A local tv station did a story about some vendors trying to pull a fast one with the "local" tag. The story begins at the Matthews Community Farmers Market, where Miss Chef and I shop and volunteer. In fact, you can even see Miss Chef in the background when they introduce Pauline Wood, the market manager. (Miss Chef's wearing a kerchief and, I guess, writing a check or something. We didn't even know she was on tv, since we don't watch it...I just found out about this story at the market this morning and watched it online this afternoon!)
How do you know it's really local?
Matthews Community Farmers' Market is supposed to have a corn roast every July. Unfortunately, all but one year since we've moved here, it had to be canceled due to lack of...corn (climate change, anyone?). As a result, this year was my first chance to enjoy the event, and it's about ding-dang time! Growing up in Ohio, with corn in my backyard and on every farmstand in the county, I developed a passion for fresh, tender corn on the cob.
Chef Joe is the traditional Roaster of the Corn, and he asked Miss Chef to be his Assistant Roaster. Since I knew I'd be there the duration of the event, I emailed Pauline and offered to volunteer. (Our attendance at the market has become irregular, so we're no longer on the official volunteer list.)
She asked me if I could be there at 7:30 to help shuck the corn. Heck yeah, I love shucking corn! I know, I'm not quite normal.
When we arrived, the grill was cold, but the corn was waiting.
There was more, but this was enough to get us started...I think I heard someone say we started with 180 ears. Three of us started shucking, then another couple of volunteers showed up, and a couple of what I affectionately call Market Kids...so before you knew it, we had lots of hands at work!
We filled two hip-high garbage cans with husks. The funny thing was the farmers were all asking us if they could have the husks! Pigs, chickens, compost...they are a valuable commodity. We even set the silks aside for a vendor who makes soaps. Apparently the silica in them is good for the skin. It made me very happy to see everything being recycled back into the market.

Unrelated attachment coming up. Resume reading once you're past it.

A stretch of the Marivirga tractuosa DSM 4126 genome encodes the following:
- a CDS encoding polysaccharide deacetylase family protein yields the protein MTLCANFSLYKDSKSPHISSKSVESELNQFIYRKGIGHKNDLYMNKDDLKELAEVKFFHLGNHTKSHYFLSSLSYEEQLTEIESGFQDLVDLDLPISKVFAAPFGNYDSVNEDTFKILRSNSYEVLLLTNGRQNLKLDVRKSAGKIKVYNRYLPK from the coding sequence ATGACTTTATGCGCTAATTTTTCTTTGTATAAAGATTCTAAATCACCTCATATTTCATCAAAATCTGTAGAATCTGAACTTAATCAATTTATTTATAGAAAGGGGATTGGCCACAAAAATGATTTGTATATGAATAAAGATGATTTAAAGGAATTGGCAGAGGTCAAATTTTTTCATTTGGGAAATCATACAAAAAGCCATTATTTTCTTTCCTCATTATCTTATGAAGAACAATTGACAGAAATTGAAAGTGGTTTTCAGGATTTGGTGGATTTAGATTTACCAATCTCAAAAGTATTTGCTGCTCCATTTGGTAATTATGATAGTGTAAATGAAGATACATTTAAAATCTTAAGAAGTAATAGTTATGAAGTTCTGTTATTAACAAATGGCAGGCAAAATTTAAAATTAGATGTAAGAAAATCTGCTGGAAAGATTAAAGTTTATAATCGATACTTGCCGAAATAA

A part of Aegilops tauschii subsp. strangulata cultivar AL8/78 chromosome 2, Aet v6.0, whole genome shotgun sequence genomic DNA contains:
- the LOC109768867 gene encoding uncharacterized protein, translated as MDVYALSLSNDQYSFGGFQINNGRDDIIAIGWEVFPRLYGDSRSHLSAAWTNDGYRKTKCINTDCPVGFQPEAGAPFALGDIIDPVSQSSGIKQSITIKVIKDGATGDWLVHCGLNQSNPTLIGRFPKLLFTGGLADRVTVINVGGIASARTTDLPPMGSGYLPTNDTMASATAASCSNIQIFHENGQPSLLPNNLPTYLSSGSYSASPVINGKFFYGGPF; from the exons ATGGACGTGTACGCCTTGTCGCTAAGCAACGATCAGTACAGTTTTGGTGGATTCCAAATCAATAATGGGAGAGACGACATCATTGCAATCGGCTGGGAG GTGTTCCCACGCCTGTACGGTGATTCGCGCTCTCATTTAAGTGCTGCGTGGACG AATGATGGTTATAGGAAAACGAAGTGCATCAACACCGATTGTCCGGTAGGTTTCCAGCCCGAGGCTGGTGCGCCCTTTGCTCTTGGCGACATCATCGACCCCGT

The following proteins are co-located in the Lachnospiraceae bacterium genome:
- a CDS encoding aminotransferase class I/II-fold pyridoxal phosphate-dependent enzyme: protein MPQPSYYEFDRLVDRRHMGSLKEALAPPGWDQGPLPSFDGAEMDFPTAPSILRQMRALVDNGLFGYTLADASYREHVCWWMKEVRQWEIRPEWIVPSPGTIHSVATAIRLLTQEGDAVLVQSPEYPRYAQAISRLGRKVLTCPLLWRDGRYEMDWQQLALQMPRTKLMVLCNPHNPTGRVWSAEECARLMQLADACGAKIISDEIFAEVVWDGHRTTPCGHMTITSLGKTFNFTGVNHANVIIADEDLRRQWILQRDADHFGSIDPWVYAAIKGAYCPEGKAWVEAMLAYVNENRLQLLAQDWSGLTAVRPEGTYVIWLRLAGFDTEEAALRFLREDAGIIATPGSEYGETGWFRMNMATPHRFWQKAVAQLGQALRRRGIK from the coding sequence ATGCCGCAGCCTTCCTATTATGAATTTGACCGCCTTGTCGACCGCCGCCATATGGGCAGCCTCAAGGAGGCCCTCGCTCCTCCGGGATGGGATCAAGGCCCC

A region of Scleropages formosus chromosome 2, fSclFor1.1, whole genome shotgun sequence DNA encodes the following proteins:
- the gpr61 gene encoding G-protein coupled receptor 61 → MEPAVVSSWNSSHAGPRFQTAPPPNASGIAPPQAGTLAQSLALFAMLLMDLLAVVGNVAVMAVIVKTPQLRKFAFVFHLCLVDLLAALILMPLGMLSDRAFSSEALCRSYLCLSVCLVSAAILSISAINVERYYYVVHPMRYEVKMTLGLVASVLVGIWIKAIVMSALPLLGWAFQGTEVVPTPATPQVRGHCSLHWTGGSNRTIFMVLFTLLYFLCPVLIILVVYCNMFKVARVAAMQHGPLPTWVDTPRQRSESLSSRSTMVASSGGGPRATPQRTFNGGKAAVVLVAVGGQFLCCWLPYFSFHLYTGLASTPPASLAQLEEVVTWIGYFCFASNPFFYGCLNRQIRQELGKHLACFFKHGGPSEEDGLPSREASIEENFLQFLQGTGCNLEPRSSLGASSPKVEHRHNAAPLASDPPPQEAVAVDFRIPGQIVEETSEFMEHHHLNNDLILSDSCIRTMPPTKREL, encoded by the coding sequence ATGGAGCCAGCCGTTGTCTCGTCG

It seemed like no time before the ears were shucked and the grill was just about ready. Miss Chef and Chef Joe loaded up the grates...
...while the knowledgeable ones sat patiently waiting. These are all Market Kids...the next generation of farmers.
It took awhile for the first line to form, but there was a steady business for the next three hours. Customers paid $2 an ear, and it was garnished with one of Chef Joe's special butters: plain, herb, sun-dried tomato, chili-lime or truffle.
Everywhere you looked, people were gnawing on ears of corn, with looks of pleased amazement. "This is delicious!" we heard, over and over. 'Cause it was.
When I say "everyone," yeah, I mean everyone. Even the vendors found time to stop by for an ear or two.
In case you're wondering, I had two--herb butter and sun-dried tomato, which was a great, fun flavor. I hear the truffle butter was pretty dang good, too.
As the supply of corn began to dwindle, I noticed Chef Joe had somehow procured a few steaks from Baucom's Best. When the last four ears were sold, the next thing I knew, the steaks were on the grill--followed quickly by some squash Miss Chef bought from Hinson farm, which Chef Joe seasoned with some of the leftover butter.
He somehow talked someone out of a few eggs, for that extra-special something...
With some of the overdone corn, a little focaccia from Chef Charles and a fresh tomato, we suddenly had a picnic on our hands!
The market was tearing down and packing up all around us as we stood around the table sharing a true community meal. Any of the volunteers or farmers who stopped by were offered a bite or two. Miss Chef even ran a forkful of steak over to the beef farmer who'd raised it, as he was ready to drive off in his truck!
And that's why they call it a Community Farmers Market.